Translated by Katrina Hassan Jesusa walks along the edge of the sidewalk as she admires the yellow colors emanating from the sunflowers that adorn people’s houses. In August, the heat makes the wildflower petals burst in bloom and it seasons the wild grass in the meadows. The smell of lavender makes the last days of summer unforgettably beautiful. The time when the sunflowers bloom is Jesusa momentarily forgets about all her aches and pains.  She eats watermelon, cranberries and peaches. Jesusa makes a salad of avocado, basil and lime and makes lemonade with mint. She sets out her rue leaves…

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The Freeloaders

Translated by Marvin Najarro For twenty-seven years Sabina sent parcel boxes full of clothes and gifts for her four children in Guatemala. She was an undocumented immigrant whose spinal bones suffered as a consequence of excessive cleaning of bathtubs and toilets; bleach and other chemicals had her hands cracked. Sharing an apartment with seven more people, Sabina worked three jobs at day; cleaning bathrooms in restaurants, office buildings, shopping malls and homes. No doubt, she knows how dirty people is inside and outside their homes. Widowed with four children, she decided to emigrate so that she would be able to…

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The Pine Tree’s Bark

Translated by Katrina Hassan Valerio has been working in the California fields for 37 years. He knows them like the back of his hand. He is familiar with the grape, plum, strawberry, mango, coriander, radish and celery fields. His body is finished and his soul is destroyed, much like the rest of the undocumented immigrants in the country. Valerio is Tarahumara, a native of Chihuahua, Mexico. He identifies himself as Rarámuri. When he left his native land, the illegal deforestation of the Tarahumara forests had already begun. The marijuana and poppy cultivation were increasing in popularity around the Eastern Sierra…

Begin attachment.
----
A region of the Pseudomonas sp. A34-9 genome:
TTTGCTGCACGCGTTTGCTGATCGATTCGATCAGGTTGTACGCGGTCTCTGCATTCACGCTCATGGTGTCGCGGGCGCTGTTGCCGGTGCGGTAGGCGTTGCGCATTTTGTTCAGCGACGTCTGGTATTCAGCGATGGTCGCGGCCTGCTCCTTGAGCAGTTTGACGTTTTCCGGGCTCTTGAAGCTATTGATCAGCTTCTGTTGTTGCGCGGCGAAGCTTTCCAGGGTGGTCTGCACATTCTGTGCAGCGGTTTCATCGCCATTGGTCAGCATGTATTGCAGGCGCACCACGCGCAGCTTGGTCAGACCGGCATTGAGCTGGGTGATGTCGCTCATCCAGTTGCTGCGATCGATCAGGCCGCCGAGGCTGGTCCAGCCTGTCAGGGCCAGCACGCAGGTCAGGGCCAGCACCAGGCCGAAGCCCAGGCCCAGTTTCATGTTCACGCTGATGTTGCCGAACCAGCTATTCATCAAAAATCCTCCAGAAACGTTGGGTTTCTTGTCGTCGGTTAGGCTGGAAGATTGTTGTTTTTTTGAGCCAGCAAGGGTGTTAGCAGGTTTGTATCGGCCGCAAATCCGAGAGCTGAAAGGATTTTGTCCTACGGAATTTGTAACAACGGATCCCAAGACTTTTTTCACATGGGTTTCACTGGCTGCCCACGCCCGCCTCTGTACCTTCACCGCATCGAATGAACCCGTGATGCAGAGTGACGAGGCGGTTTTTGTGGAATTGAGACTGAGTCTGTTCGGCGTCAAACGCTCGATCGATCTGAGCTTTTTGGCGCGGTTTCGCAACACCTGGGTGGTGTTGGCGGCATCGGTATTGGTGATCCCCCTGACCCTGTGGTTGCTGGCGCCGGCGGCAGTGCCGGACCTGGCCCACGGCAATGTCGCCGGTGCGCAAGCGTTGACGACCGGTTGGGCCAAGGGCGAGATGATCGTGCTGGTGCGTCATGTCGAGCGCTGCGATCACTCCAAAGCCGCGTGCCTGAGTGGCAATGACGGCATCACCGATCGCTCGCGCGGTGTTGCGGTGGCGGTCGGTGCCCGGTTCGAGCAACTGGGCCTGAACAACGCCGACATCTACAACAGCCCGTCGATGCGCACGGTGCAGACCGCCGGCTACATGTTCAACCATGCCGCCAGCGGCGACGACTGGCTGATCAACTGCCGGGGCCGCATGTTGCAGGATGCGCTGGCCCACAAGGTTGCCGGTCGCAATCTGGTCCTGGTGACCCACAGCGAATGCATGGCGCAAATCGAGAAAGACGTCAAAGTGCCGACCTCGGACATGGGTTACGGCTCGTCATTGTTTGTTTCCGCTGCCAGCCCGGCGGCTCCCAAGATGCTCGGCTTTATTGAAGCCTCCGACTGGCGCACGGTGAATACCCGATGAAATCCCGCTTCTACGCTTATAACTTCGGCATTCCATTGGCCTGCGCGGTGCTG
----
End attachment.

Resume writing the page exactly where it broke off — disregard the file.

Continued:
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Cecilio’s Sadness

Translated by Katrina Hassan Cecilio prepares a cup of coffee while his bean tamales are warming up in the microwave. He takes out a little tub of vaseline from his backpack and rubs it on his fingertips. They are cracked and bleeding because he cuts cherries all day long for a living. He buys pain relieving balms in the Mexican supermarket near his house. Cecilio makes six dollars per tub of cherries. When the tubs are full they weigh fifteen pounds. He hangs one tub around his neck and one around his waist so he can make twelve dollars in one…

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Silvestre’s Labor

Translated by Katrina Hassan Silvestre switches on the grass cutting machine. He feels as if he is atop a tractor, but is an industrial grass trimmer. He had never been atop a machine like this before in his life. In the United States, he has had to work in fields that have nothing to do with his master baker job he had back home in Nayarit, Mexico. Now he works as a gardener. He is in charge of working the grass cutting machine because of 20 years of experience on the job. The newbies start off by blowing the cut…